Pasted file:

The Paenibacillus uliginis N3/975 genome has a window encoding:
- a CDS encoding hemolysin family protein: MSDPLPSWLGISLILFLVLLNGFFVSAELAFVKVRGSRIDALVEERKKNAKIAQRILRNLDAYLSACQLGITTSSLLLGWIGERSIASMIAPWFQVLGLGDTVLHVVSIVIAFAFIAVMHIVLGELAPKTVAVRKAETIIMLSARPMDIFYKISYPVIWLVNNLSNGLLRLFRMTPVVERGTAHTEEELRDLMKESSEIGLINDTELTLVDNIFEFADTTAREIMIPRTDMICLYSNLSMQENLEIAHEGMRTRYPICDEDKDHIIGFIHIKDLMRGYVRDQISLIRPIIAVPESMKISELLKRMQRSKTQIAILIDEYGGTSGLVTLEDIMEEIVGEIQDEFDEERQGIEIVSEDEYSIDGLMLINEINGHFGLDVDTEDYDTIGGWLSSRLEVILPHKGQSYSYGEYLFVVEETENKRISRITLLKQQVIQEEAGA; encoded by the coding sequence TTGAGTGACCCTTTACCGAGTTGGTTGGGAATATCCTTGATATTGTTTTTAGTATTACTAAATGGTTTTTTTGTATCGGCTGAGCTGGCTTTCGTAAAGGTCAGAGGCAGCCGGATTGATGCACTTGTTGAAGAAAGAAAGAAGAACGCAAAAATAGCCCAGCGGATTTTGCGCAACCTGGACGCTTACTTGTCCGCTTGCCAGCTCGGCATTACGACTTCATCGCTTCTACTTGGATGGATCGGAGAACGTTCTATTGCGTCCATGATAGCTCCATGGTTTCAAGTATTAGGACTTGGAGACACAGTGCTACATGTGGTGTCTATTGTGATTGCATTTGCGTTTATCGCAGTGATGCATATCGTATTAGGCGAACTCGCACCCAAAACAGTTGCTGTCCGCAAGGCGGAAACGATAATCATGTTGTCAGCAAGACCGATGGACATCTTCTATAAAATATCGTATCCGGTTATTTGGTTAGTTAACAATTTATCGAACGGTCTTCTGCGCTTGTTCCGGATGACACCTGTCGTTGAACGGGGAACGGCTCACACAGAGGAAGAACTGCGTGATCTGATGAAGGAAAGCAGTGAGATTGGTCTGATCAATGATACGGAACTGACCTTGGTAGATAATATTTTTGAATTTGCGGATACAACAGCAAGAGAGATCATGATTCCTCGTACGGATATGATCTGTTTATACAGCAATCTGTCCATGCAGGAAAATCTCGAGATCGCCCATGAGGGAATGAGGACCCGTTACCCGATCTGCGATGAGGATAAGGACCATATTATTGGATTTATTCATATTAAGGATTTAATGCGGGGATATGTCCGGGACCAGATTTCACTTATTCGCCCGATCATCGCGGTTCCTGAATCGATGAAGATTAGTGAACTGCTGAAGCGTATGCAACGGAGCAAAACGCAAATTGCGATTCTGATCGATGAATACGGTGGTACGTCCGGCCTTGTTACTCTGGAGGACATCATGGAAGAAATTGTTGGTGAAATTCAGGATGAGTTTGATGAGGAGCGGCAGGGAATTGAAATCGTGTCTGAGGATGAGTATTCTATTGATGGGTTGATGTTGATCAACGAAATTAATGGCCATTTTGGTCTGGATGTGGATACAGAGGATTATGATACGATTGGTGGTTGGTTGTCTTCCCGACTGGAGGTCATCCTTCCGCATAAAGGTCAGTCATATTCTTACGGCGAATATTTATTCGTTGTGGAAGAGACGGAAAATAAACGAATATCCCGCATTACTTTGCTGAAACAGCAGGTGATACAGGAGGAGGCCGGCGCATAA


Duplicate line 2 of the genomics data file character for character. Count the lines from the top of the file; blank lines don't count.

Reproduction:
- a CDS encoding hemolysin family protein: MSDPLPSWLGISLILFLVLLNGFFVSAELAFVKVRGSRIDALVEERKKNAKIAQRILRNLDAYLSACQLGITTSSLLLGWIGERSIASMIAPWFQVLGLGDTVLHVVSIVIAFAFIAVMHIVLGELAPKTVAVRKAETIIMLSARPMDIFYKISYPVIWLVNNLSNGLLRLFRMTPVVERGTAHTEEELRDLMKESSEIGLINDTELTLVDNIFEFADTTAREIMIPRTDMICLYSNLSMQENLEIAHEGMRTRYPICDEDKDHIIGFIHIKDLMRGYVRDQISLIRPIIAVPESMKISELLKRMQRSKTQIAILIDEYGGTSGLVTLEDIMEEIVGEIQDEFDEERQGIEIVSEDEYSIDGLMLINEINGHFGLDVDTEDYDTIGGWLSSRLEVILPHKGQSYSYGEYLFVVEETENKRISRITLLKQQVIQEEAGA; encoded by the coding sequence TTGAGTGACCCTTTACCGAGTTGGTTGGGAATATCCTTGATATTGTTTTTAGTATTACTAAATGGTTTTTTTGTATCGGCTGAGCTGGCTTTCGTAAAGGTCAGAGGCAGCCGGATTGATGCACTTGTTGAAGAAAGAAAGAAGAACGCAAAAATAGCCCAGCGGATTTTGCGCAACCTGGACGCTTACTTGTCCGCTTGCCAGCTCGGCATTACGACTTCATCGCTTCTACTTGGATGGATCGGAGAACGTTCTATTGCGTCCATGATAGCTCCATGGTTTCAAGTATTAGGACTTGGAGACACAGTGCTACATGTGGTGTCTATTGTGATTGCATTTGCGTTTATCGCAGTGATGCATATCGTATTAGGCGAACTCGCACCCAAAACAGTTGCTGTCCGCAAGGCGGAAACGATAATCATGTTGTCAGCAAGACCGATGGACATCTTCTATAAAATATCGTATCCGGTTATTTGGTTAGTTAACAATTTATCGAACGGTCTTCTGCGCTTGTTCCGGATGACACCTGTCGTTGAACGGGGAACGGCTCACACAGAGGAAGAACTGCGTGATCTGATGAAGGAAAGCAGTGAGATTGGTCTGATCAATGATACGGAACTGACCTTGGTAGATAATATTTTTGAATTTGCGGATACAACAGCAAGAGAGATCATGATTCCTCGTACGGATATGATCTGTTTATACAGCAATCTGTCCATGCAGGAAAATCTCGAGATCGCCCATGAGGGAATGAGGACCCGTTACCCGATCTGCGATGAGGATAAGGACCATATTATTGGATTTATTCATATTAAGGATTTAATGCGGGGATATGTCCGGGACCAGATTTCACTTATTCGCCCGATCATCGCGGTTCCTGAATCGATGAAGATTAGTGAACTGCTGAAGCGTATGCAACGGAGCAAAACGCAAATTGCGATTCTGATCGATGAATACGGTGGTACGTCCGGCCTTGTTACTCTGGAGGACATCATGGAAGAAATTGTTGGTGAAATTCAGGATGAGTTTGATGAGGAGCGGCAGGGAATTGAAATCGTGTCTGAGGATGAGTATTCTATTGATGGGTTGATGTTGATCAACGAAATTAATGGCCATTTTGGTCTGGATGTGGATACAGAGGATTATGATACGATTGGTGGTTGGTTGTCTTCCCGACTGGAGGTCATCCTTCCGCATAAAGGTCAGTCATATTCTTACGGCGAATATTTATTCGTTGTGGAAGAGACGGAAAATAAACGAATATCCCGCATTACTTTGCTGAAACAGCAGGTGATACAGGAGGAGGCCGGCGCATAA